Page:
The Certified Automotive Parts Association on Monday announced it had created a standard for automotive glass it says demands compliance with parts of FMVSS 205 as well as CAPA’s own ADAS-related glass standards.
Replacement glass needs to comply with the FMVSS 205 glazing standard, just as new windshields do.
Jillian Rahal, communications coordinator at CAPA manager Intertek, said that FMVSS 205, which dates back to the 1970s and cites a 20-year-old SAE/ANSI standard, doesn’t address windshield features found on vehicles today:
The Federal Standard for Automotive Glazing (FMVSS 205) is a minimum safety standard that does not address certain additional features that some windshields may be equipped with such as (but not limited to):
• VIN notches
• Shade bands
• Heating elements
• Solar / IR reducing PVB interlayers
• Acoustic dampening PVB interlayers
• Heads Up Display compatible PVB interlayers
• Mirror mounts
• Rain sensor mounts
• Front view camera mounts (Minor formatting edits.)
“In the past, fit and clarity were the primary concerns when using aftermarket glass; however, with the growing trend of Advanced Driver Assistance Systems (ADAS) being incorporated with automotive glass, considerations surrounding the functionality of ADAS equipment must be also made,” CAPA wrote in a news release.
It said it developed its new 801 Standard after receiving “feedback from the collision repair industry regarding the quality of aftermarket automotive glass.”
CAPA’s 801 Standard demands compliance with applicable elements of FMVSS 205 but also “ADAS-related hardware, appearance, materials and dimensional requirements not addressed by the Federal standard,” CAPA wrote. It only applies to the front windshield, but CAPA said an expansion to side and rear glass could occur.
CAPA said the standard was developed by its technical committee, which is led by Chairman Nick Scheid (LNS & Associates). The body includes representatives from Empire Auto Parts, LKQ, USAA, GEICO, Allstate, RENlow Technical Consulting, CCC, and T.Y.G. Products (Tong Yang), PBSI-DS (Diamond Standard), Micro Rim, Gordon Auto Body Parts. Collision repairers are represented on the committee by the California Autobody Association and Service King.
“Our Technical Committee’s experience and expertise in standard development provides the industry the assurance of safe and quality aftermarket auto glass,” CAPA Chairman Clark Plucinski (Collision Repair Education Foundation) said in a statement.
Asked about how CAPA would test the ADAS compatibility mentioned above, Rahal explained in an email Wednesday:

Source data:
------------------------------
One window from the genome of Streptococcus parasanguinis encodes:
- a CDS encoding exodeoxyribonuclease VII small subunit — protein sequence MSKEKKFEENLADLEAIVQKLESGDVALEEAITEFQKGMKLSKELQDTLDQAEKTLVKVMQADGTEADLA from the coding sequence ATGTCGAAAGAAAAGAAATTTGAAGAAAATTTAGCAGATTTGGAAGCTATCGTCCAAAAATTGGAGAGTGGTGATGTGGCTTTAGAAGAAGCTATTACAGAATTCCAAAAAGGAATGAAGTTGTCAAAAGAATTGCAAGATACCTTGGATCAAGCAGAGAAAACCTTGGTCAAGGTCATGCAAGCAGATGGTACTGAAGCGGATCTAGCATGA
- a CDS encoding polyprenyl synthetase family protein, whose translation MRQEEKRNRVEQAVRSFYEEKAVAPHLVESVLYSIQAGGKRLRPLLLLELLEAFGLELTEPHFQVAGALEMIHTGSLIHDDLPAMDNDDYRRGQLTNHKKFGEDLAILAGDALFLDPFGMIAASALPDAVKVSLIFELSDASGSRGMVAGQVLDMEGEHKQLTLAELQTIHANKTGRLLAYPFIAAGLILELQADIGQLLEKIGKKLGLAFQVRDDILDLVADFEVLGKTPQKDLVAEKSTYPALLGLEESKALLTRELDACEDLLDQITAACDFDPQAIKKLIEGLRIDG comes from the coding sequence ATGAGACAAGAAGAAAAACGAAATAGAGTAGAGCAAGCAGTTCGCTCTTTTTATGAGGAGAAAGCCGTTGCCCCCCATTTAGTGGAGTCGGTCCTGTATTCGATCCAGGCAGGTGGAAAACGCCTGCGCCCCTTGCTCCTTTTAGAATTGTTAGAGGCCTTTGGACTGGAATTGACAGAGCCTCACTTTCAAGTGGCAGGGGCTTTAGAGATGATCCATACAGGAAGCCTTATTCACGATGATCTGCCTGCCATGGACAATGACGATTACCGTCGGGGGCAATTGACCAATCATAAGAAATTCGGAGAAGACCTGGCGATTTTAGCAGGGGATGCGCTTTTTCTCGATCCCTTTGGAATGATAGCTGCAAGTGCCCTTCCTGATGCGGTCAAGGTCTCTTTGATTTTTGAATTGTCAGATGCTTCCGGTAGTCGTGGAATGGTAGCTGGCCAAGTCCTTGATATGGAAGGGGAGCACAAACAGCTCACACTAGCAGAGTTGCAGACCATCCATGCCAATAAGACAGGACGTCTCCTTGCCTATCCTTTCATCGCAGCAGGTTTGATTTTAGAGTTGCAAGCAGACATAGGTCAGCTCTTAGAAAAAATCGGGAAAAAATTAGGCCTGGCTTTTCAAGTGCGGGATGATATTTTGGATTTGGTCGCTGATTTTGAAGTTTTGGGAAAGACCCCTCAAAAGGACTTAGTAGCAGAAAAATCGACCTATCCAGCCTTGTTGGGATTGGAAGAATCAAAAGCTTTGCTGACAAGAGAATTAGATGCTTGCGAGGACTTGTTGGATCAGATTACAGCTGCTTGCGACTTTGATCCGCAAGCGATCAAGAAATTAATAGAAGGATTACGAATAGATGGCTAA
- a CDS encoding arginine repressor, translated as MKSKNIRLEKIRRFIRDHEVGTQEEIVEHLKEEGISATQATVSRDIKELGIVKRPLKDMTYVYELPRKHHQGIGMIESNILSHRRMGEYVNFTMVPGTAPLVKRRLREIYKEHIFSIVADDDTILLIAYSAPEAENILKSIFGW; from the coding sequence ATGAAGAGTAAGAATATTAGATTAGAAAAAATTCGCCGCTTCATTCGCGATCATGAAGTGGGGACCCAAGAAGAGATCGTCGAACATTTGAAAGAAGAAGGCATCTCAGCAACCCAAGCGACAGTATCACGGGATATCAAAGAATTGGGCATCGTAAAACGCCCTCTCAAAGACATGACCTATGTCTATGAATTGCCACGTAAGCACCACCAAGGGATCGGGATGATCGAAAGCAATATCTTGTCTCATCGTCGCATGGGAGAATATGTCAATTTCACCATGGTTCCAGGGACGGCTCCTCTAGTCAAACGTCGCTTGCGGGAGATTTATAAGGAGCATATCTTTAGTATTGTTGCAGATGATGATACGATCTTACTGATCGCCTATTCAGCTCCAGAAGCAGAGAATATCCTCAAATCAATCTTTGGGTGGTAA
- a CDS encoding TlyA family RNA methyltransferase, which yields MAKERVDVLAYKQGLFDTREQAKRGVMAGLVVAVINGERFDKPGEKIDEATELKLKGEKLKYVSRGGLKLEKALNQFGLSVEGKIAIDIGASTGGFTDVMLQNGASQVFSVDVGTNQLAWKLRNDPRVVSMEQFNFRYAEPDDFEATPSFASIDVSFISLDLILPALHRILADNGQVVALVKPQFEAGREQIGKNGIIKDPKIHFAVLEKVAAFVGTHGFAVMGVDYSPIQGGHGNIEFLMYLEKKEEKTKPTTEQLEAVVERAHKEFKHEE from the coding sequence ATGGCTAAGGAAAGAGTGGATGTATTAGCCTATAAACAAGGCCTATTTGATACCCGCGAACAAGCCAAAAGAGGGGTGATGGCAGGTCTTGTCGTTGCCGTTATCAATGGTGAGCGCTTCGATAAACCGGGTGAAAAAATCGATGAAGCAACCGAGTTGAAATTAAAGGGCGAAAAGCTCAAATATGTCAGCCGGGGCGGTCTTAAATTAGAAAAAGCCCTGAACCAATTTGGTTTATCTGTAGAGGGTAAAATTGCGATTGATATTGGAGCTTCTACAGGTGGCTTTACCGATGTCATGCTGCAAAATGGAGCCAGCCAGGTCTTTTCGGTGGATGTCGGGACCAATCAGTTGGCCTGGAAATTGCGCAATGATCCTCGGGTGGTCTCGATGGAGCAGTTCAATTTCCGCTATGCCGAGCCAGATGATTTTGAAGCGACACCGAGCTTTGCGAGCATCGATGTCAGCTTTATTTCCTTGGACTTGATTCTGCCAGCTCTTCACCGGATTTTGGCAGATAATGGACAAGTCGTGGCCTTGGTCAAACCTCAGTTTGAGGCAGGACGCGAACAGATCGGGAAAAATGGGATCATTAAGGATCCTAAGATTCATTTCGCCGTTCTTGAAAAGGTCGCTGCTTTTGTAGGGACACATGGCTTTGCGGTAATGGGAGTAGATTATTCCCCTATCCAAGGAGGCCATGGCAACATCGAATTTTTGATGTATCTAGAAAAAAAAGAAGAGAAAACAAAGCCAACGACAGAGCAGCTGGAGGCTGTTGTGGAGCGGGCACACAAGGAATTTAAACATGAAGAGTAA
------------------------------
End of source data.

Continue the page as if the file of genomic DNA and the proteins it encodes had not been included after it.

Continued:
The CAPA Standard requires that aftermarket windshields have the same features that the CCS windshields are equipped with, since these features are not currently addressed by FMVSS 205. The presence of these features are verified through visual inspection and non-destructive testing.
Additionally, it is the responsibility of the manufacturer to provide documentation that confirms the hardware installed on the glass is in a location and orientation comparable to the CCS part. Several organizations have conducted studies, some of which are publicly available, concluding that aftermarket glass, when manufactured in a comparable way to the CCS glass and calibrated according to OEM procedures, does not affect ADAS performance.
A factory-misaligned bracket on an aftermarket windshield did lead to an issue with ADAS, IIHS senior test coordinator Sean O’Malley said. However, he said such a misalignment at the factory or shop level could be alleviated by calibrating the camera using OEM procedures.
The IIHS found no real issues with aftermarket glass itself, according to O’Malley. Chemical composition, laser refraction and refractive index testing found largely that “glass is glass,” something windshield manufacturers had said would be the case, he said.
However, Honda the same year said it’s seen “many issues” where aftermarket glass led to a situation where the calibration wouldn’t “take properly.” And Volvo in a relatively new position statement warned of how aftermarket glass could affect ADAS.
“The windshield is vital for the function of vehicles autonomous safety systems,” Volvo wrote. “Example: the ASDM (Active Safety Domain Master) is located inside the upper edge of the windshield, as such, the camera and radar in the ASDM are used in conjunction with other systems to enable the safety functions. These systems are sensitive to the optical and geometric tolerances, i.e. glass thickness and materials of the windshield. The vehicle safety systems require vehicle-specific programming which are based on several variants which demand extremely stringent optical tolerances to function as intended. Using aftermarket variants that don’t meet Volvo Car’s stringent specifications may compromise the function of said systems.”
So it’ll be interesting to see how the CAPA-certified glass fares. Your experiences can be reported to CAPA here or in the organization’s app.
CAPA’s work could become more difficult as new technology arises.
For example, Velodyne at the Center for Automotive Research’s 2019 Management Briefing Seminars showed off its Velarray ADAS lidar, and the technology was accompanied by an alteration to the windshield in front of the laser-emitting sensor.
Certified Automotive Parts Association, Sept. 16, 2019
A camera peeks through the windshield on a 2020 Ford Explorer ST at the 2019 North American International Auto Show. (John Huetter/Repairer Driven News)
A 2016 Volvo XC90 with the Rugged Luxury kit is shown. (Provided by Volvo)
Velodyne at the Center for Automotive Research’s 2019 Management Briefing Seminars showed off its Velarray ADAS lidar, and the technology was accompanied by an alteration to the windshield in front of the laser-emitting sensor. (John Huetter/Repairer Driven News)